So far I have come up with this summary of my impression of Ted's method for figure drawing. (Note: This is my impression, and not a direct quote, he may describe it differently):
The human body is an organized, "designed" system of interlocking structures.
This interlocking system as a whole is affected by the downward pull of gravity, and also by the upward pressures of supports.
The whole or the parts can be seen as being pulled and pushed, resulting in draping (like a suspension bridge) and bulging.
Pressure from supports (like a chair, etc) makes the masses of the body take on the characteristics of the underlying support.
Ted draws figures with all curved lines. He feels that sharp corners are antithetical to life, and would result in "starvation, disease, and death!" (he says with a deep ominous tone, and then a chuckle).
As you can imagine, I am having a hard time reconciling this, considering I have spent most of 2007 studying a more formal, straight-edged block-in method.
But I believe there is a correlation between the two approaches - both are investigations into the underlying system. One uses perfect arcs and straight lines, the other uses undulating curves. But both are looking for the structure, the system, the truth, the architecture, the energy of the human form.
Ted looks for lines of action, grouped in "families" of similar directions. He teaches us that every contour (visible line) is in direct relationship to these invisible lines of movement.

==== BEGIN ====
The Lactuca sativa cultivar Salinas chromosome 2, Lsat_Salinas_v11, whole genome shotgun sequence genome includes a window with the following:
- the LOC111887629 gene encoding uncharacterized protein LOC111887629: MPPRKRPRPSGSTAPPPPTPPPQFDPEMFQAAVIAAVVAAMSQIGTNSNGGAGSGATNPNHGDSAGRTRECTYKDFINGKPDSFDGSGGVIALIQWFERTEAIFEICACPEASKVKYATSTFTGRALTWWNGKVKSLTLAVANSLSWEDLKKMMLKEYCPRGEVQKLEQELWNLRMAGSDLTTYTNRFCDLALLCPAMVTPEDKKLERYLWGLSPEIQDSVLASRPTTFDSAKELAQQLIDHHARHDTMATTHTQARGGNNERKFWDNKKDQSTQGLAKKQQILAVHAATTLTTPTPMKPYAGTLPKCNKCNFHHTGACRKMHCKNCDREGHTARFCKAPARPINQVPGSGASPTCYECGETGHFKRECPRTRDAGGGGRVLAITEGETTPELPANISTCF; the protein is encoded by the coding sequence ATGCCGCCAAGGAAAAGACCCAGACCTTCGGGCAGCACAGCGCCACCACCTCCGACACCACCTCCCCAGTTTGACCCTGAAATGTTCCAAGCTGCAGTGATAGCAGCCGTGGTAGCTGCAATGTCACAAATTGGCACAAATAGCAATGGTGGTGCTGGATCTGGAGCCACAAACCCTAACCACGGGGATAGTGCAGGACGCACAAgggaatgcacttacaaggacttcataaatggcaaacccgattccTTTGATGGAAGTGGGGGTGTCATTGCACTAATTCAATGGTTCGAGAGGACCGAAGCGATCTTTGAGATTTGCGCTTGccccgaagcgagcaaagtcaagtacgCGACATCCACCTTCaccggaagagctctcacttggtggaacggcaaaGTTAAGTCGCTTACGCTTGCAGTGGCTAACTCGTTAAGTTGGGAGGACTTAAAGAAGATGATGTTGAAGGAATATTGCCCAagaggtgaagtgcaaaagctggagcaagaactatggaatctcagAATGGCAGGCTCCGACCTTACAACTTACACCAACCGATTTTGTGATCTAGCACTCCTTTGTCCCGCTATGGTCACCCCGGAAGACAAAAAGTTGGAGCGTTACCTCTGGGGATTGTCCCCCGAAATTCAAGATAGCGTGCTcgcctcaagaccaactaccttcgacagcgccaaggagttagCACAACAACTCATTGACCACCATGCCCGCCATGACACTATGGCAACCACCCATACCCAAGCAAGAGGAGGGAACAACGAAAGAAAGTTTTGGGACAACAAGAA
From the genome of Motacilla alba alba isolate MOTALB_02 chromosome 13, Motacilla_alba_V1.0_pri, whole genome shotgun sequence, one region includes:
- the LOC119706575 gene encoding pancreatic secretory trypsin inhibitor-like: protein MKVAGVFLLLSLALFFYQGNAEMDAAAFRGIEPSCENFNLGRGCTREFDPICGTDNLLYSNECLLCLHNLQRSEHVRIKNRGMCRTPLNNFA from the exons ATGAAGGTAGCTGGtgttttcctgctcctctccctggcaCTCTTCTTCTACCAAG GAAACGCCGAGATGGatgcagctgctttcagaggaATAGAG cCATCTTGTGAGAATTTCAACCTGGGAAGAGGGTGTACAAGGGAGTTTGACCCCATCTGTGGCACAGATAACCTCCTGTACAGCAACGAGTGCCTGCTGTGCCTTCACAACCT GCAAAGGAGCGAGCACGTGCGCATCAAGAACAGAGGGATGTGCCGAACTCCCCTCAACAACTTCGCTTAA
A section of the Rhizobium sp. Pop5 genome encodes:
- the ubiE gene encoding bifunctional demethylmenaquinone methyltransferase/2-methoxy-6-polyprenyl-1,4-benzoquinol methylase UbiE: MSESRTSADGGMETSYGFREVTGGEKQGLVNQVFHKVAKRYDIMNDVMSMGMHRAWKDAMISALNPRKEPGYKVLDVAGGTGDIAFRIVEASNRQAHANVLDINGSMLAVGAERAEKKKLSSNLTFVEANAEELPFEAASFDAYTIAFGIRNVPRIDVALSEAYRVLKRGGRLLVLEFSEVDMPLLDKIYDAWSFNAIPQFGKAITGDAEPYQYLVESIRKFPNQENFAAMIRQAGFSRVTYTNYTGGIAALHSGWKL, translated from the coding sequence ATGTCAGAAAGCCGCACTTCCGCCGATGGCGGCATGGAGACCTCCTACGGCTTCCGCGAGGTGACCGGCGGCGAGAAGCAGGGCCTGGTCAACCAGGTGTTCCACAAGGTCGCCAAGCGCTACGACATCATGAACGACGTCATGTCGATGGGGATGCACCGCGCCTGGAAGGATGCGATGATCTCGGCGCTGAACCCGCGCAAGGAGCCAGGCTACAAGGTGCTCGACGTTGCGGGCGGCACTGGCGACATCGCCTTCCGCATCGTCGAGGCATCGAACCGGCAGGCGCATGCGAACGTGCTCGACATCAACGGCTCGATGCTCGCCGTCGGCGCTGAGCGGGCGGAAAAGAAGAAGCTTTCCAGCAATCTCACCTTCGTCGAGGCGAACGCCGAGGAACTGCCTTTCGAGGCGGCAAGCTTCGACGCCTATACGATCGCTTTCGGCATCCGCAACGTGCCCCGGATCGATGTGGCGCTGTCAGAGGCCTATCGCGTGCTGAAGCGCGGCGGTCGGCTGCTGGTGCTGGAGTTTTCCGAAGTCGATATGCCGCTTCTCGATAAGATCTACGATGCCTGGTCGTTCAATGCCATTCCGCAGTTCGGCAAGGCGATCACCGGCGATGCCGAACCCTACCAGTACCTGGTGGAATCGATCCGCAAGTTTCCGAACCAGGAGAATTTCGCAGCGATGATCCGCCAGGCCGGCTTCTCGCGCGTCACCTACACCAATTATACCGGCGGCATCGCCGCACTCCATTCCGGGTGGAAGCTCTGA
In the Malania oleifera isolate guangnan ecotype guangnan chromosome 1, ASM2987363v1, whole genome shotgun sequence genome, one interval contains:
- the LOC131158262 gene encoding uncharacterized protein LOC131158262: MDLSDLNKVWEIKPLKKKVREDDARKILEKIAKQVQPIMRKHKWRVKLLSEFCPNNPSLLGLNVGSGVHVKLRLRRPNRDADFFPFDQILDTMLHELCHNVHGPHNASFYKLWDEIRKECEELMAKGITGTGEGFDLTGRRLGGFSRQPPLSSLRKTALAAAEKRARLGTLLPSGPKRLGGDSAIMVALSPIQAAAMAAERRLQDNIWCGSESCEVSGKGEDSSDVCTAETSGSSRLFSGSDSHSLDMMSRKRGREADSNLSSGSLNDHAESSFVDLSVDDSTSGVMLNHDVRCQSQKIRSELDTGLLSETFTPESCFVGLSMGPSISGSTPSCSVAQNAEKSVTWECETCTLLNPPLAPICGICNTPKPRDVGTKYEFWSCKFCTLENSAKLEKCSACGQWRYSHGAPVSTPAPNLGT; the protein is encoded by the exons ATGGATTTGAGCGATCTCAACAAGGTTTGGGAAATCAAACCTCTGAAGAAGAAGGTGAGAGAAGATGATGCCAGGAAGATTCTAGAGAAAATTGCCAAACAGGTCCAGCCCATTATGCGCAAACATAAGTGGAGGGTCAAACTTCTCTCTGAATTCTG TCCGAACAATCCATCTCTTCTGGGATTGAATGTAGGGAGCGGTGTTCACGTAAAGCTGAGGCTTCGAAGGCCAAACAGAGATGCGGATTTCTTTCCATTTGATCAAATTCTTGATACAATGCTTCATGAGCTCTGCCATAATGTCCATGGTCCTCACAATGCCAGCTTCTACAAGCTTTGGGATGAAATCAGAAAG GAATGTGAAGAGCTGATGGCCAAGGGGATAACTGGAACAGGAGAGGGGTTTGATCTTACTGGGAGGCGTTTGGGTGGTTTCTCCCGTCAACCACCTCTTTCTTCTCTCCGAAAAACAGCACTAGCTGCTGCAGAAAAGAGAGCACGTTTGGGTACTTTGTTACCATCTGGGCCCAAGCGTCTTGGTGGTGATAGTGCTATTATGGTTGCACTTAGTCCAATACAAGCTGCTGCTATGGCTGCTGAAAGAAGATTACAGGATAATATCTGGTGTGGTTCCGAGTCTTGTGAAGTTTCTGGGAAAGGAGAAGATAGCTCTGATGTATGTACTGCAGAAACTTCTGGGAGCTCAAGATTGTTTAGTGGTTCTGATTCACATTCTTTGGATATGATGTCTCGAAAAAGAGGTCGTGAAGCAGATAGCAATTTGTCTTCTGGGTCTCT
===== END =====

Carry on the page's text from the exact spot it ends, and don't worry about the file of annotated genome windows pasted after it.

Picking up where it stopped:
Today he drew a demo for us of Bouguereau's Pieta at the Legion of Honor museum here in San Francisco. This is my approximation of some of the relationships he diagrammed for us:
Below, the more formal/rigid analysis I've been practicing these last few months. I try to find main angles that repeat in parallel all over the form. The angel of the jaw as it correlates to the angle of the ankle, and everything between.
And this last one is for fun - it's more about the composition and architecture of the entire painting, versus the structure of a single figure. It's fascinating to find these diagrams in a painting, so clear and yet hidden at first glance. We feel it before we see it: